Ben & Jerry's has made a pledge to remove all GMO ingredients from its ice cream. The company has taken a vocal stand in recent years in support of states looking at legislation that would require manufacturers to disclose food that is made with genetic engineering. And Vermont recently passed a law that will require labeling starting in 2015. Ben & Jerry's co-founder Jerry Greenfield [then] launched a campaign to help fill the coffers of Vermont's crowd-sourced defense fund set up to combat lawsuits over its labeling law. Some other mainstream companies are carefully — and much more quietly — calibrating their non-GMO strategies. General Mills' original plain Cheerios are now GMO-free, but the only announcement was in a company blog post in January. Grape Nuts, another cereal aisle staple, made by Post, is also non-GMO. And Target has about 80 of its own brand items certified GMO-free. Megan Westgate runs the Non-GMO Project, which acts as an independent third-party verifier of GMO-free products, including Target's. She says her organization knows about "a lot of exciting cool things that are happening that for whatever strategic reasons get kept pretty quiet." The Non-GMO Project has certified more than 20,000 products since it launched in 2007, and Westgate says this is one of the fastest growing sectors of the natural food industry, representing $6 billion in annual sales.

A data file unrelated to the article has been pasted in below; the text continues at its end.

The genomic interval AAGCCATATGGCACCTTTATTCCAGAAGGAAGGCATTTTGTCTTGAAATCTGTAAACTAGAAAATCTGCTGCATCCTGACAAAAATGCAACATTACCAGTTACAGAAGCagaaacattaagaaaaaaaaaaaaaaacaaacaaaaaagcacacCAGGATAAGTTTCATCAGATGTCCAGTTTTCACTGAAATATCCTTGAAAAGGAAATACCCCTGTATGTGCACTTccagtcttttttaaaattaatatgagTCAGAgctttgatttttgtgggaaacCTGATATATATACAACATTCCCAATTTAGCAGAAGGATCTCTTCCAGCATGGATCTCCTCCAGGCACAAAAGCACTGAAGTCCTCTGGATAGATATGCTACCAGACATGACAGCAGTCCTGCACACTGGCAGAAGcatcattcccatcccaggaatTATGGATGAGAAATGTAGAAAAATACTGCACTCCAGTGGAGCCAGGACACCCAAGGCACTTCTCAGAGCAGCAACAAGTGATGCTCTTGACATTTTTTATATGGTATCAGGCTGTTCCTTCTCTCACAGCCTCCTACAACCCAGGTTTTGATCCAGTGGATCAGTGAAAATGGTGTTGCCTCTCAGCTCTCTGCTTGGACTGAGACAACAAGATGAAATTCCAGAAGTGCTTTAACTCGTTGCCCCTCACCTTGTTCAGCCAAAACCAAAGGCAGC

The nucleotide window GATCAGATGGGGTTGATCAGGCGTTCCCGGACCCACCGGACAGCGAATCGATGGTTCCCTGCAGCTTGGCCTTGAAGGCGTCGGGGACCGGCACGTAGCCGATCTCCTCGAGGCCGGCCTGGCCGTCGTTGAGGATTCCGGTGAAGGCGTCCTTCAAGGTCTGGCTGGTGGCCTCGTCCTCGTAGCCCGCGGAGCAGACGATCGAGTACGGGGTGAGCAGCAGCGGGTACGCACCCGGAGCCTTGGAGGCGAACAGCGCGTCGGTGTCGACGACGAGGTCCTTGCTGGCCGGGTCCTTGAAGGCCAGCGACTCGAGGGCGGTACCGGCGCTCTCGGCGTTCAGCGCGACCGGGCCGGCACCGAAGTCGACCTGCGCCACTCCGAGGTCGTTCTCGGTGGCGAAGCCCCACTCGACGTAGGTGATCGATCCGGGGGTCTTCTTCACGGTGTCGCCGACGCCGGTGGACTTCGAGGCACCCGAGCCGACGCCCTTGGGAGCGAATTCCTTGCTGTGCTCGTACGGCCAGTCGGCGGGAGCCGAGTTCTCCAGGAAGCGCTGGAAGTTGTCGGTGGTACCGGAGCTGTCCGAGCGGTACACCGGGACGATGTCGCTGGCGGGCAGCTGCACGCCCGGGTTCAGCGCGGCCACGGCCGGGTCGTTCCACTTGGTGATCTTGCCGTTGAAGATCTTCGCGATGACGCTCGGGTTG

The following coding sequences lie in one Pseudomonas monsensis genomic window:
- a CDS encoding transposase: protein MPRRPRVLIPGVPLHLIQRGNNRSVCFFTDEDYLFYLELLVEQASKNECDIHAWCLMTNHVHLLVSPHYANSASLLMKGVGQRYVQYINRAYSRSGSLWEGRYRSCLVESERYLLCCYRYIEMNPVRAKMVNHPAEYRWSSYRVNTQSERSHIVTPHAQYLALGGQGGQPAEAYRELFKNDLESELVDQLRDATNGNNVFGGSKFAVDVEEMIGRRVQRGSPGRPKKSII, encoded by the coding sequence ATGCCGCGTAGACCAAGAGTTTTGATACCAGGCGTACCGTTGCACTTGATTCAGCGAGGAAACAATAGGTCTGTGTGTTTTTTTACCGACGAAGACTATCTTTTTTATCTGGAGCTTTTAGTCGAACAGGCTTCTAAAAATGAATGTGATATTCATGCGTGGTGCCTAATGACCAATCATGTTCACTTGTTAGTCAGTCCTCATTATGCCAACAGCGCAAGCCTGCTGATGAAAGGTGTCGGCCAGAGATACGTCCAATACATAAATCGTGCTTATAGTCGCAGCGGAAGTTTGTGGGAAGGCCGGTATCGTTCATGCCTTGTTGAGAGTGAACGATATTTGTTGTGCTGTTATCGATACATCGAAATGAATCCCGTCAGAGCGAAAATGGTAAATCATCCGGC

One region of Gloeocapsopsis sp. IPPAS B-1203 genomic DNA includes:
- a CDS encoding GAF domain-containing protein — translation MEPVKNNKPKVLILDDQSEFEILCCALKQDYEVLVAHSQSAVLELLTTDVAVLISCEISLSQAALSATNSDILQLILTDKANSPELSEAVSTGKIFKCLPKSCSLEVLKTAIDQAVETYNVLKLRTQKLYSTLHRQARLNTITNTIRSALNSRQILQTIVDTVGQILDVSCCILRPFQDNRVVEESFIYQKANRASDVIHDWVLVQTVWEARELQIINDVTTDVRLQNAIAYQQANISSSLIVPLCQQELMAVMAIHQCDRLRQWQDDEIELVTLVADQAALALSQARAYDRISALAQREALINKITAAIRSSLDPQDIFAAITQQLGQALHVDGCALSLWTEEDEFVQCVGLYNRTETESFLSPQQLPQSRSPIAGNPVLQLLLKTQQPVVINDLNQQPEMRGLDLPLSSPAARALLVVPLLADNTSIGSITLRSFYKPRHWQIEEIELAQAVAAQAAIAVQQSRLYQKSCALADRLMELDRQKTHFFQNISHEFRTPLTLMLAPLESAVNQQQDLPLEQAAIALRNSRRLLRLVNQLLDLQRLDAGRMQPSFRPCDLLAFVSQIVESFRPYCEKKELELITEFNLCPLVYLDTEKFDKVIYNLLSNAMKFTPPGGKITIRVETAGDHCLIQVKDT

The leaders of the five BRICS countries have signed a deal to create a new $100bn development bank and emergency reserve fund. The BRICS group is made up of Brazil, Russia, India, China and South Africa. The capital for the bank will be split equally among the five participating countries. The bank will have a headquarters in Shanghai, China and the first president for the bank will come from India. Brazil's President, Dilma Rousseff, announced the creation of the bank at a BRICS summit meeting in Fortaleza, Brazil on [July 15]. Despite their political and economic differences, the one thing these countries do agree upon is that rich countries have too much power in institutions like the World Bank and the IMF. Rousseff's comments made that feeling crystal clear - the BRICS countries, she said, have the power to introduce positive changes - ones that they think are more equal and fair. At first, the bank will start off with $50bn in initial capital. The emergency reserve fund - which was announced as a "Contingency Reserve Arrangement" - will also have $100bn, and will help developing nations avoid "short-term liquidity pressures, promote further BRICS cooperation, strengthen the global financial safety net and complement existing international arrangements". The creation of the BRICS bank will almost surely create competition for both the World Bank and other similar regional funds.